The price of oil dropped further below $105 a barrel Wednesday as traders awaited information on when the U.S. Federal Reserve will start to reduce its monetary stimulus.
By early afternoon in Europe, benchmark U.S. oil for October delivery was down 62 cents to $104.49 a barrel in electronic trading on the New York Mercantile Exchange. Wednesday's fall comes a day after the contract for September delivery dived $2.14, the sharpest decline in two months, to $104.96 a barrel. Analysts said some of the decline was driven by the expiration of the September contract at the end of trading. The October contract also fell $1.75 to $105.11 a barrel.
The key focus of attention later across all financial markets will be the release of the minutes to the Fed's last policy meeting. Traders will be looking out for any hints about when the central bank might begin cutting back on its $85 billion a month of asset purchases. Growing evidence that the U.S. economy is improving and a raft of comments from Fed officials have convinced many in the markets that the so-called tapering of the stimulus will start this year, possibly as soon as September.
The Fed's stimulus policy has lowered interest rates and made oil and other commodities a more attractive investment by offering potentially higher returns. Many analysts think the tapering could weigh on oil prices.
However, the crisis in Egypt has prevented prices from falling too much. Egypt controls the Suez Canal, which is a key transport route for oil and other goods in the Middle East. While analysts expect the channel to remain open, a risk premium and higher insurance costs are seen being added to the oil price.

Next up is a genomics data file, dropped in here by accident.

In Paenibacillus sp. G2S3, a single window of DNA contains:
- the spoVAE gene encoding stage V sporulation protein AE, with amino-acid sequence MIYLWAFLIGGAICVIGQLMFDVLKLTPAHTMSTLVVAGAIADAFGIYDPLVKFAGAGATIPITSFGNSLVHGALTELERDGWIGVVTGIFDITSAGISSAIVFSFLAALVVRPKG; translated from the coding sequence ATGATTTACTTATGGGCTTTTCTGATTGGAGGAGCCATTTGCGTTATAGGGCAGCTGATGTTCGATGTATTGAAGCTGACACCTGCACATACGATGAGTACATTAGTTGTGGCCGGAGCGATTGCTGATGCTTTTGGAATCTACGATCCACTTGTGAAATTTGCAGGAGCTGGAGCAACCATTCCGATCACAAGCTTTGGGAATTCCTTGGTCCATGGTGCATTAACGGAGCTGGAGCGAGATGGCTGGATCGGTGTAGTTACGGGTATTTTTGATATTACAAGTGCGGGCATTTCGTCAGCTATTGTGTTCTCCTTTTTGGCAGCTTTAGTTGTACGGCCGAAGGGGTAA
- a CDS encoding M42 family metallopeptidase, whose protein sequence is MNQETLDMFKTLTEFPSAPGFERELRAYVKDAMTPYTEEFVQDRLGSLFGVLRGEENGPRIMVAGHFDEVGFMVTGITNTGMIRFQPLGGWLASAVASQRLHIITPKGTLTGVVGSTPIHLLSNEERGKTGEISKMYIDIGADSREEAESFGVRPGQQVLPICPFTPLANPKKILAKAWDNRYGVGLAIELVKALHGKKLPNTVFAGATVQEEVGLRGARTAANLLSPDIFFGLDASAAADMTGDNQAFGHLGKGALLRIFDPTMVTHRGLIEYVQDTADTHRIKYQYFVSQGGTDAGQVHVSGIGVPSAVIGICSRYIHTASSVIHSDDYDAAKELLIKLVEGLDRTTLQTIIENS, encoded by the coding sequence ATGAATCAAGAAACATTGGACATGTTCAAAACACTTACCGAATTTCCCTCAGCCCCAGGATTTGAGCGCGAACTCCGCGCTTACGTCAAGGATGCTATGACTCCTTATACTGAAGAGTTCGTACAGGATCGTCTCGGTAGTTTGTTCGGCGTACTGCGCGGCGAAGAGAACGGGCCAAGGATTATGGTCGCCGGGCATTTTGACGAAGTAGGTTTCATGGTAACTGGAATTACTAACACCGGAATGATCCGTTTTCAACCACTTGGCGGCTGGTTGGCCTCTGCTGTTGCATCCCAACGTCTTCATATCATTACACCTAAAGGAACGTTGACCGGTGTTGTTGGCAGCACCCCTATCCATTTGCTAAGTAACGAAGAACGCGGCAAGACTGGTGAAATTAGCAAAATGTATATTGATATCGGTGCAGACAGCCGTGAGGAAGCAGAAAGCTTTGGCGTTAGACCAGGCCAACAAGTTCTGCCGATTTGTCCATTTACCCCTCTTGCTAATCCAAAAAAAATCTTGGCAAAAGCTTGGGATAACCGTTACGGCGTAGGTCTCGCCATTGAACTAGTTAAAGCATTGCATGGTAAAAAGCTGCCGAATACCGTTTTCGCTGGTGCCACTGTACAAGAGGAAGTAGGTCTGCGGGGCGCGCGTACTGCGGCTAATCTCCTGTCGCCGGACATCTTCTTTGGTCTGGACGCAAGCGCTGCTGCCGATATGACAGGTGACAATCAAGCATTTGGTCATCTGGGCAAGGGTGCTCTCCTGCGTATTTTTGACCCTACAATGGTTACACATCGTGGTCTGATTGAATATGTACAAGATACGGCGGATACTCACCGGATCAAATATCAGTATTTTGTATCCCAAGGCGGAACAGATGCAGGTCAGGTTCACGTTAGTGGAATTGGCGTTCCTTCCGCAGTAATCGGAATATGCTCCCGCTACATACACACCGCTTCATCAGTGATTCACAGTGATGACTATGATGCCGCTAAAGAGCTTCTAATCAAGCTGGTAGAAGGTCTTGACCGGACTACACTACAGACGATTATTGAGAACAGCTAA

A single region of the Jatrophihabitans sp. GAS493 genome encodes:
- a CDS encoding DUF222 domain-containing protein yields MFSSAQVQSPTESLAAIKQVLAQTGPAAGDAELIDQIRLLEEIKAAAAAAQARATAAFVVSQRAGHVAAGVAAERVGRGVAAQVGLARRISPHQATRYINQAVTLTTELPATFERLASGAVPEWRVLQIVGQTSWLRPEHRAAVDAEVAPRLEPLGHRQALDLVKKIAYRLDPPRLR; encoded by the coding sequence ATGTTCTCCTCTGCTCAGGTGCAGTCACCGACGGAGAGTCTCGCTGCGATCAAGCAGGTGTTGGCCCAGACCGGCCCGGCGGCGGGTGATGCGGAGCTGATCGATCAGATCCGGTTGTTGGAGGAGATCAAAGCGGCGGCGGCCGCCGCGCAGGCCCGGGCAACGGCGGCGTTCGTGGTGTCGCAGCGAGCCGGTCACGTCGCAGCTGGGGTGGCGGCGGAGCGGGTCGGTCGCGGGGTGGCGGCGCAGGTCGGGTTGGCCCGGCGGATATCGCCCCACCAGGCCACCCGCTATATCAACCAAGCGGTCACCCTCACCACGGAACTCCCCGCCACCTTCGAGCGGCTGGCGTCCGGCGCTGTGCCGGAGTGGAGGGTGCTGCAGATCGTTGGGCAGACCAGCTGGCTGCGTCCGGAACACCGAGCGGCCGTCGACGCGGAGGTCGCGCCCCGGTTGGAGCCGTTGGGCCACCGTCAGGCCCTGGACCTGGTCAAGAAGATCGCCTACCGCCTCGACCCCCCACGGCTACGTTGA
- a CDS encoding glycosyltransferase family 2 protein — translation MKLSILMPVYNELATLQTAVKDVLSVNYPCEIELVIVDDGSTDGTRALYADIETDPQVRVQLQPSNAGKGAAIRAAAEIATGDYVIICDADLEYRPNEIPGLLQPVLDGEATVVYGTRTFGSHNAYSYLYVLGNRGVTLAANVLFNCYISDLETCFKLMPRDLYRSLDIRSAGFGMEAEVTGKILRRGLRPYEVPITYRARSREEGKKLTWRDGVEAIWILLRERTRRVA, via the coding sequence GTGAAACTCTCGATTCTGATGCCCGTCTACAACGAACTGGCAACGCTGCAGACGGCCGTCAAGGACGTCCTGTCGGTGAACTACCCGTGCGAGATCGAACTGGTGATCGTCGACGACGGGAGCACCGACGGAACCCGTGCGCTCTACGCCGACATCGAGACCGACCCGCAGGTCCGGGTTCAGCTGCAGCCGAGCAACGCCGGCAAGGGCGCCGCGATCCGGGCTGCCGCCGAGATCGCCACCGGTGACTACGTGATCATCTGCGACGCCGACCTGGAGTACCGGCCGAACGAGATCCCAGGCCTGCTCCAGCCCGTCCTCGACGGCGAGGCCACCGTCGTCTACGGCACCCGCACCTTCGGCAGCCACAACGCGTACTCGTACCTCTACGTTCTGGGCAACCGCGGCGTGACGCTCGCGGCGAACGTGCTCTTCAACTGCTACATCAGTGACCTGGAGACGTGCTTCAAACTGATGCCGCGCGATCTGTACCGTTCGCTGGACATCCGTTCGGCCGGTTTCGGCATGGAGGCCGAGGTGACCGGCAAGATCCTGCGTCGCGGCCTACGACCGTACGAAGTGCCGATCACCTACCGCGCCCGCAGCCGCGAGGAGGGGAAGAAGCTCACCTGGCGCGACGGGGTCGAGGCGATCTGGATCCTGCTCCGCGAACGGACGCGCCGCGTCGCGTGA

Reports of labor conflicts at key Libyan ports used to export oil also supported prices despite unease over the Fed minutes.
"More so than Egypt, the oil markets will twist and turn on the developments in Libya," according to the Kilduff Report, edited by Michael Fitzpatrick. "The port workers strike is still more about economics than ideology, which is why violence there has been limited."
Traders are also awaiting confirmation of last week's decline of 1.2 million barrels of U.S. crude stockpiles reported late Tuesday by the American Petroleum Institute.
The report from the Energy Department's Energy Information Administration — the market benchmark — will be out later Wednesday. A survey of analysts by Platts, the energy information arm of McGraw-Hill Cos., forecast a draw of 1 million barrels of crude.
Brent crude, which is used to set prices for imported oil used by many U.S. refineries, was down 34 cents to $109.81 a barrel on the ICE Futures exchange in London.
In other energy futures trading on Nymex:
— Heating oil fell 0.93 cent to $3.0759 per gallon.
— Wholesale gasoline added 0.24 cent to $2.8208 a gallon.
— Natural gas rose 3 cents to $3.474 per 1,000 cubic feet.
Pamela Sampson in Bangkok contributed to this report.